Saying ‘He’s forgotten where he’s from, he’s forgotten his roots’ is perhaps the easiest criticism you can throw at somebody who has gone from having nothing in their childhood to everything a boy dreams of by adulthood. Footballers are used to hearing this, but Lilian Thuram is not. You may find other reasons to criticise him, but Thuram has never forgotten where he’s from.
Born in the beautiful French Caribbean island of Guadeloupe, but a proud Parisian since moving to the capital aged nine, Thuram would grow up to become a pivotal figure not just in French sporting history but French history overall. This is the story of a boy from the streets who wanted the world and everything in it – and duly got it.
He was born in Guadeloupe in 1972. The tiny French territory can actually lay claim to producing many of France’s greatest players including the nation’s highest appearance maker – which is Thuram – and the top goal scorer in Les Bleus history, the mercurial Thierry Henry. Not bad when you consider it has a population smaller than that of Bristol.
Like many before her, Thuram’s single mother, Mariana, left the island to move to France and become an economic migrant. Regretfully, her search for work meant she had to leave her five-year-old son behind to be cared for by relatives. Although it was without question the toughest decision of her life, as Lilian would later proclaim, she knew that to have any chance of a better upbringing for her young family she would have to make the move sooner or later.
It was four years before she would see her youngest son again, after his mother called for him to be sent from Guadeloupe to Paris. She hoped bringing him to France would give her son a better chance at making something of himself and she was prepared to sacrifice whatever she could to facilitate it. While her son had absolute respect and admiration for his mother, he didn’t have the same relationship with his father.
Thuram’s father left when he was still an infant. As an adult he has met his father once, but largely derides him and thinks of him as “insignificant” in his life.
Largely because of the hard work of his mother, he found himself playing football on the streets of Fontainebleau, a difficult suburb in the neglected south-east of the capital. He played happily with friends that were the children of migrants from all over the world and, although his surroundings were not the nicest that Paris has to offer, he was happy.
By 1991 he had traded the streets of Paris for the grandeur of Monaco, where he started his professional career. It was here that he first caught the eye of onlookers around the country. His solid defensive displays were a product of fantastic athleticism and an innate ability to read the game.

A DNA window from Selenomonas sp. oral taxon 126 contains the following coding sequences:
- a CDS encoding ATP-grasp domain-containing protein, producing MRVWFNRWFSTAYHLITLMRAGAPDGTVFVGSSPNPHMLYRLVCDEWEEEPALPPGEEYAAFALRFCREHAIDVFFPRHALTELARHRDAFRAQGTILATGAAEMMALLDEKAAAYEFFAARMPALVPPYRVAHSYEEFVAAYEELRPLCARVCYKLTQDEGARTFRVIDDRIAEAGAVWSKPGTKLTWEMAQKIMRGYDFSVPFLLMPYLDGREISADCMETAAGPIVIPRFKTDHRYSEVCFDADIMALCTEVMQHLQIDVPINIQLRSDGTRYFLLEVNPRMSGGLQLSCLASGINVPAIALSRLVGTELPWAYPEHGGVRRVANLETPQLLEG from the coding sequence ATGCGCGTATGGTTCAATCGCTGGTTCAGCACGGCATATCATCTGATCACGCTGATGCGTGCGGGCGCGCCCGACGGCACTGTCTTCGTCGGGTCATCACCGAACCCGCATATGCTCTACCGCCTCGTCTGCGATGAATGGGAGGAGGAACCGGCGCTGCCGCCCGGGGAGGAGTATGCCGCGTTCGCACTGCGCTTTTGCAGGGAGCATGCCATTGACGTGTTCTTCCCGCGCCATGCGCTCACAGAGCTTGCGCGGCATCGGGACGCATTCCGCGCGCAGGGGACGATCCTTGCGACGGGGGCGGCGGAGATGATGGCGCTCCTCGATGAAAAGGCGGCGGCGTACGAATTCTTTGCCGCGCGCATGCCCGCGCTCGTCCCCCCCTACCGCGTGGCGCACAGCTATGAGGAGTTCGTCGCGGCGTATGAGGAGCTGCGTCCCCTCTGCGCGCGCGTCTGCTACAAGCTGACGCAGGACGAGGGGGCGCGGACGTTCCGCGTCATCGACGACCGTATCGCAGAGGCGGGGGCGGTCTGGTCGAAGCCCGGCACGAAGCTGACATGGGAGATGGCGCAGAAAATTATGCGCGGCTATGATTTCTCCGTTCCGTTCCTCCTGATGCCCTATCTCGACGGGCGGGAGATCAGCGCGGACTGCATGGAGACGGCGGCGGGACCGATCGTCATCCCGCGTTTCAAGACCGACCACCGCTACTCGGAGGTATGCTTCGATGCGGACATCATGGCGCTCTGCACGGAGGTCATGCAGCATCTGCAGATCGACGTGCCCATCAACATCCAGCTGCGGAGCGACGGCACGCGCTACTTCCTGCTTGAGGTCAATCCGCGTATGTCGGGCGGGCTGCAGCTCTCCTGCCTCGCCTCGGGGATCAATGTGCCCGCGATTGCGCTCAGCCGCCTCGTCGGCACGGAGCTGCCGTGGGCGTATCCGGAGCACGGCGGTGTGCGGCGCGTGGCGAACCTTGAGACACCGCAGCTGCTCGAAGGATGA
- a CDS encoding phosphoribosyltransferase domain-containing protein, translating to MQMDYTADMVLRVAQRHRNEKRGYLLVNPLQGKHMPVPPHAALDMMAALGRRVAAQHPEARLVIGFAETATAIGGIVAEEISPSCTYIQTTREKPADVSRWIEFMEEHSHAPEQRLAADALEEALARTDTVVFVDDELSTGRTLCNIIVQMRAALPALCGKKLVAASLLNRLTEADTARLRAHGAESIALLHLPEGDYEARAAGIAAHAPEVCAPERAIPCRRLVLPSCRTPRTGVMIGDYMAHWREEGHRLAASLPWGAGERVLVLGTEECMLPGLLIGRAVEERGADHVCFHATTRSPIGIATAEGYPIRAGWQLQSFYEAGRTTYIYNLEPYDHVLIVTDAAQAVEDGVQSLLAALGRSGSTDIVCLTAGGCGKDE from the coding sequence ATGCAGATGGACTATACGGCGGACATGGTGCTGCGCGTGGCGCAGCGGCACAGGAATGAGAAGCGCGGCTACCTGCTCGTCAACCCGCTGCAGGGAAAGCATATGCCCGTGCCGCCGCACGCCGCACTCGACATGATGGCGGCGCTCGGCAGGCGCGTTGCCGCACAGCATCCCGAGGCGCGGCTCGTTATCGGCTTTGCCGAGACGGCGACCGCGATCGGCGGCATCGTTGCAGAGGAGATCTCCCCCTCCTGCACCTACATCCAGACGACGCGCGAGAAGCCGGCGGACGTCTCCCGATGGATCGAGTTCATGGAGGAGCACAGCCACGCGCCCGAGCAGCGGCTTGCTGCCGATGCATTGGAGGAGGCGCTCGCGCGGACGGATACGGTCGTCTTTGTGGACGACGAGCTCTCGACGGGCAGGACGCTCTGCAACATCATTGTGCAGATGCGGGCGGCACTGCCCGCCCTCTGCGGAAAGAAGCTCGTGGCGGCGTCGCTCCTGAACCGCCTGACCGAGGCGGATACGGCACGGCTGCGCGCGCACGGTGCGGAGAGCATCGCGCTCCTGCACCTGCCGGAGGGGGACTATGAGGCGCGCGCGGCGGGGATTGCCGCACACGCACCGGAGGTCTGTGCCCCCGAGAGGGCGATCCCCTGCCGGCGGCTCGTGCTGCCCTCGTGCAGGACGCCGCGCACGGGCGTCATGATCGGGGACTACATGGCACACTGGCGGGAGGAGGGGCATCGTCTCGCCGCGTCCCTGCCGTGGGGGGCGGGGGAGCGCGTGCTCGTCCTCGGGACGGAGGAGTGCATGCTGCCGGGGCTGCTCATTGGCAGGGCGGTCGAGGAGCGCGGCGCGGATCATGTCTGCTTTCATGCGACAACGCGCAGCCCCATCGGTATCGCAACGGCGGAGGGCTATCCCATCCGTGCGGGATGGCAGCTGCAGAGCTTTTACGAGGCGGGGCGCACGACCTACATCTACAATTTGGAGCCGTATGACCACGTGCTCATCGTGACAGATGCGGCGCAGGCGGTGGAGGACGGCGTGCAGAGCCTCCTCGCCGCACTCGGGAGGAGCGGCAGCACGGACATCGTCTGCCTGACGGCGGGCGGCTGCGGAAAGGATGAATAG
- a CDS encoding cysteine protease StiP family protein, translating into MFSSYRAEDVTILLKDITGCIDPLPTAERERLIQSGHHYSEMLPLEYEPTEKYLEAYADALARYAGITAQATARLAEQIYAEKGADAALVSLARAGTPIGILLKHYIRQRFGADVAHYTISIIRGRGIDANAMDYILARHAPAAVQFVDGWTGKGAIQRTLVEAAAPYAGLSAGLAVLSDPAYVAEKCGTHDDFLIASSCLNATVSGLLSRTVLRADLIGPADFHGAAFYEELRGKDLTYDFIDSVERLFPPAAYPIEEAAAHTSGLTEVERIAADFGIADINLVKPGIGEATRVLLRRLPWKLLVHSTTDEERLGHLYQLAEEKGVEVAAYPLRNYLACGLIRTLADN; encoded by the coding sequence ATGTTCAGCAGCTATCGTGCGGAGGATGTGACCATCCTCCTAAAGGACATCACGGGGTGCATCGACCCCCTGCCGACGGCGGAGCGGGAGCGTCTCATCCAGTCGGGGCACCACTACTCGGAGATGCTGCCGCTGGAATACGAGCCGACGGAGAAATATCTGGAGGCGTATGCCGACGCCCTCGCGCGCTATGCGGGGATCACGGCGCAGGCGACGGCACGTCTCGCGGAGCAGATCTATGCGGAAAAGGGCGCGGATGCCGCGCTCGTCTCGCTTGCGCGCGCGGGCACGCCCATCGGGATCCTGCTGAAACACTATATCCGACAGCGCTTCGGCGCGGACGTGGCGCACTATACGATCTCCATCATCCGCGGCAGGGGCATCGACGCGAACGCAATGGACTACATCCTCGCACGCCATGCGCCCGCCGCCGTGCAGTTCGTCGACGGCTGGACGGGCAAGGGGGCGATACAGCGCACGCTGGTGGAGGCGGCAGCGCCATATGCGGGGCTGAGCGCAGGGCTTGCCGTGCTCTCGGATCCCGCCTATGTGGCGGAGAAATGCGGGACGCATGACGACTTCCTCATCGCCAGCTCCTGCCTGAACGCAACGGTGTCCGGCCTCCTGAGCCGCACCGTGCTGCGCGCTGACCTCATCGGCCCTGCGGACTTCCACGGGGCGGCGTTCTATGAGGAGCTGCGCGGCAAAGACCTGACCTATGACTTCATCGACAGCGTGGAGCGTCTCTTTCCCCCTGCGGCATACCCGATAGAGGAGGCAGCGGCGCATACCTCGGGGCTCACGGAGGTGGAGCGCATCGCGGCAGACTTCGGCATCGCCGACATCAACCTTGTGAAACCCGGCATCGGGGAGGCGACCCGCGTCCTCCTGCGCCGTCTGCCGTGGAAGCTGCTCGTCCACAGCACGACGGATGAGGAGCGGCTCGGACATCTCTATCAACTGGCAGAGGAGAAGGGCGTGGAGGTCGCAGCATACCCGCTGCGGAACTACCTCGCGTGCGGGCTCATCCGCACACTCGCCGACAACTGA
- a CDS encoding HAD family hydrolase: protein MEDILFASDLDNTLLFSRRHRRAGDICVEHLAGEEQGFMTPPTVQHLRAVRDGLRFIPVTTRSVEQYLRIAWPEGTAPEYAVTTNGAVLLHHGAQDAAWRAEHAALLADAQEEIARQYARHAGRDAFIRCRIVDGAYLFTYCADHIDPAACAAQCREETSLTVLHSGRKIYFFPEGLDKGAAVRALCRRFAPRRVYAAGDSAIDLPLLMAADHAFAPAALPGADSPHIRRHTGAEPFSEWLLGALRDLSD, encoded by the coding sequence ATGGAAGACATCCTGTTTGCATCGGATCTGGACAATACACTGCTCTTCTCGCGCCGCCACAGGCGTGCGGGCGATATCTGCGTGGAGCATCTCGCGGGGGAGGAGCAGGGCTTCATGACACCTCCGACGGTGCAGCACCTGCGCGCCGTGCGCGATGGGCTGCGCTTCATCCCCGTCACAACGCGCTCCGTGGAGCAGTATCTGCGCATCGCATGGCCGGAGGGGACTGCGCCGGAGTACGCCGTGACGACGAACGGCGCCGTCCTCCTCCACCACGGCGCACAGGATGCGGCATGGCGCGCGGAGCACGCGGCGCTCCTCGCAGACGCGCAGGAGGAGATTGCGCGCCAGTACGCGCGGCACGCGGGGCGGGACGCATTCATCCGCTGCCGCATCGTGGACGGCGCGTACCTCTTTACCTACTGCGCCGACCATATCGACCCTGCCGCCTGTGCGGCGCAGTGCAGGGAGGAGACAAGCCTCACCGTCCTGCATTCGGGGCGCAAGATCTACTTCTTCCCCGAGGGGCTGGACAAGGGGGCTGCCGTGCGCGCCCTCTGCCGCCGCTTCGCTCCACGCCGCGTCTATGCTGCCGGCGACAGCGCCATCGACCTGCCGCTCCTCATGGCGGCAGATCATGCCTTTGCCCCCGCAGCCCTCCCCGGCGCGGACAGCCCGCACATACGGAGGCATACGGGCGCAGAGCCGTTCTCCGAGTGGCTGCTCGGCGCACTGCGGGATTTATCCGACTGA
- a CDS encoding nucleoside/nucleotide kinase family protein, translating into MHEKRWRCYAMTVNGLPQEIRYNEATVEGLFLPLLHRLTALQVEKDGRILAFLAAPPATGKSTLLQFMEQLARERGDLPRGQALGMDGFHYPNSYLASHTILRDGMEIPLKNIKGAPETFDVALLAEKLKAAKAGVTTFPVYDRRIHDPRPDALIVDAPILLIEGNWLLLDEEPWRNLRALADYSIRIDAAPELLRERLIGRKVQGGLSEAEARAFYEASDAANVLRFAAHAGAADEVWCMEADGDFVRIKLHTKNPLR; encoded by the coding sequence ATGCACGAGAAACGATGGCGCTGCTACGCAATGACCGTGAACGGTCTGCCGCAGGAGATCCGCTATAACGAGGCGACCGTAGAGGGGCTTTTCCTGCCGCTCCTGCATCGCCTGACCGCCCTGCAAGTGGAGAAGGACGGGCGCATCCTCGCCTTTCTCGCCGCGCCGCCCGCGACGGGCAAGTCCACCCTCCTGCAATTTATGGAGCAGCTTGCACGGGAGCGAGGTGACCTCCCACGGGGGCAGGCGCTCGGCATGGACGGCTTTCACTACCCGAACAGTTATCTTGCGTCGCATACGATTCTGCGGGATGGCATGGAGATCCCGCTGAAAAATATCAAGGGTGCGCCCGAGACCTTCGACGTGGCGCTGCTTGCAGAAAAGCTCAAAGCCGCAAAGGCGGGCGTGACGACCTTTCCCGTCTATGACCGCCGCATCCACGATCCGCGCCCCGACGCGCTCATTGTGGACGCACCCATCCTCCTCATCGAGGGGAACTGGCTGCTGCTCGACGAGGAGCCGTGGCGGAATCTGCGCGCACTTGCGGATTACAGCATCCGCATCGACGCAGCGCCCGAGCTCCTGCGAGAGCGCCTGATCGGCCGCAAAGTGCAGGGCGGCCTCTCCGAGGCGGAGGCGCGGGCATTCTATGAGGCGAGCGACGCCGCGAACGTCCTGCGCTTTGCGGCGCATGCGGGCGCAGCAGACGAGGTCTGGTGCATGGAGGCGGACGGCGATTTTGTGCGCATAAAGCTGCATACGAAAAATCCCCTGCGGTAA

Around this time France was going through a disappointing time on the international stage, one that would eventually lead to them failing to qualify for the 1994 World Cup. Thuram was one of a number of young French players that had long been earmarked as ones for the future and, in the aftermath of such a disappointment, the time was right to give the new generation a chance. And so, in only Aimé Jacquet’s fourth game in charge, he gave Thuram and a certain Zinedine Zidane their debuts. Although he had no idea at the time, Jacquet had given debuts to two players that would form the spine of one of football’s all-time best international teams.
Back on the club scene, Thuram’s assured performances had the caught the eye of many, but ultimately it was Parma who won the race for his signature. Led by Carlo Ancelotti, the club were building something special and Thuram was added to a talented group that already consisted of the likes of Fabio Cannavaro, Gianluigi Buffon and Hernán Crespo. Buffon, Cannavarro and Thuram would all win the World Cup in their careers, while Crespo would overtake Diego Maradona to become Argentina’s all-time top scorer. Parma finished second in the league in 1997 – Thuram’s first at the club – and would carry on competing for major honours during the Frenchman’s tenure in northern Italy.
He was still a Parma player when he walked into Clairefontaine to start training with the French team ahead of the 1998 World Cup, which was to be played on home soil. Amidst the team’s preparations for the tournament, French right wing politician Jean-Marie Le Pen’s controversial comments had managed to make headlines. He had said he didn’t recognise the French team because it had “too many black players”. Thuram was one of many to speak up against him in the aftermath. “They did not choose Barthez because he is white, they did not choose Thuram because he is black. They chose Barthez and Thuram because they are French.”